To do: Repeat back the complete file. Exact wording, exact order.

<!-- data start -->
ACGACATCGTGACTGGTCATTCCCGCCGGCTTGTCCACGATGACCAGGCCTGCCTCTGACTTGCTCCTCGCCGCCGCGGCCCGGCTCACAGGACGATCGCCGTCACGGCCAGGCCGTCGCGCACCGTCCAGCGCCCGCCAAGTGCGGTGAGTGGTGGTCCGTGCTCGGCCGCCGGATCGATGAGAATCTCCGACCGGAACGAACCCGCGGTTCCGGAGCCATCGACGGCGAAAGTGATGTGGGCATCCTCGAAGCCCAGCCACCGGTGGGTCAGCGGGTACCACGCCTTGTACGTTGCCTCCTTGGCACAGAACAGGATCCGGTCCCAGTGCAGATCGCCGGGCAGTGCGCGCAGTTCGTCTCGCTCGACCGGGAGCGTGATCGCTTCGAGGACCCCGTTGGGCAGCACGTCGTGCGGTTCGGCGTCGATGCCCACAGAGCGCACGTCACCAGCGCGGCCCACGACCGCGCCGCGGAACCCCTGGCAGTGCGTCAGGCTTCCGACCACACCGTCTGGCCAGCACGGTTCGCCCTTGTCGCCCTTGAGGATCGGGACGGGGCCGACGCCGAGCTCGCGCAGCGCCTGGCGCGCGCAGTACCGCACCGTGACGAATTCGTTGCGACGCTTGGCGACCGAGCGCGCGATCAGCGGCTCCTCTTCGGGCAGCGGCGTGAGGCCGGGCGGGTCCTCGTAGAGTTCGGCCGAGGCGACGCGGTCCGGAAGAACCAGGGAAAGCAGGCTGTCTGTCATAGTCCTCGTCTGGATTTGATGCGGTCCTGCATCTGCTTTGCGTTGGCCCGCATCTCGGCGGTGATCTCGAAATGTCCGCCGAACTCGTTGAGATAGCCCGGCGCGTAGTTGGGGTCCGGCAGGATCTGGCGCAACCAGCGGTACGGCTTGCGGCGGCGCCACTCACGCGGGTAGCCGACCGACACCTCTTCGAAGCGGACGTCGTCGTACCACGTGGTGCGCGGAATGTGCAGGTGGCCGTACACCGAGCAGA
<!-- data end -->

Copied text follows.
ACGACATCGTGACTGGTCATTCCCGCCGGCTTGTCCACGATGACCAGGCCTGCCTCTGACTTGCTCCTCGCCGCCGCGGCCCGGCTCACAGGACGATCGCCGTCACGGCCAGGCCGTCGCGCACCGTCCAGCGCCCGCCAAGTGCGGTGAGTGGTGGTCCGTGCTCGGCCGCCGGATCGATGAGAATCTCCGACCGGAACGAACCCGCGGTTCCGGAGCCATCGACGGCGAAAGTGATGTGGGCATCCTCGAAGCCCAGCCACCGGTGGGTCAGCGGGTACCACGCCTTGTACGTTGCCTCCTTGGCACAGAACAGGATCCGGTCCCAGTGCAGATCGCCGGGCAGTGCGCGCAGTTCGTCTCGCTCGACCGGGAGCGTGATCGCTTCGAGGACCCCGTTGGGCAGCACGTCGTGCGGTTCGGCGTCGATGCCCACAGAGCGCACGTCACCAGCGCGGCCCACGACCGCGCCGCGGAACCCCTGGCAGTGCGTCAGGCTTCCGACCACACCGTCTGGCCAGCACGGTTCGCCCTTGTCGCCCTTGAGGATCGGGACGGGGCCGACGCCGAGCTCGCGCAGCGCCTGGCGCGCGCAGTACCGCACCGTGACGAATTCGTTGCGACGCTTGGCGACCGAGCGCGCGATCAGCGGCTCCTCTTCGGGCAGCGGCGTGAGGCCGGGCGGGTCCTCGTAGAGTTCGGCCGAGGCGACGCGGTCCGGAAGAACCAGGGAAAGCAGGCTGTCTGTCATAGTCCTCGTCTGGATTTGATGCGGTCCTGCATCTGCTTTGCGTTGGCCCGCATCTCGGCGGTGATCTCGAAATGTCCGCCGAACTCGTTGAGATAGCCCGGCGCGTAGTTGGGGTCCGGCAGGATCTGGCGCAACCAGCGGTACGGCTTGCGGCGGCGCCACTCACGCGGGTAGCCGACCGACACCTCTTCGAAGCGGACGTCGTCGTACCACGTGGTGCGCGGAATGTGCAGGTGGCCGTACACCGAGCAGA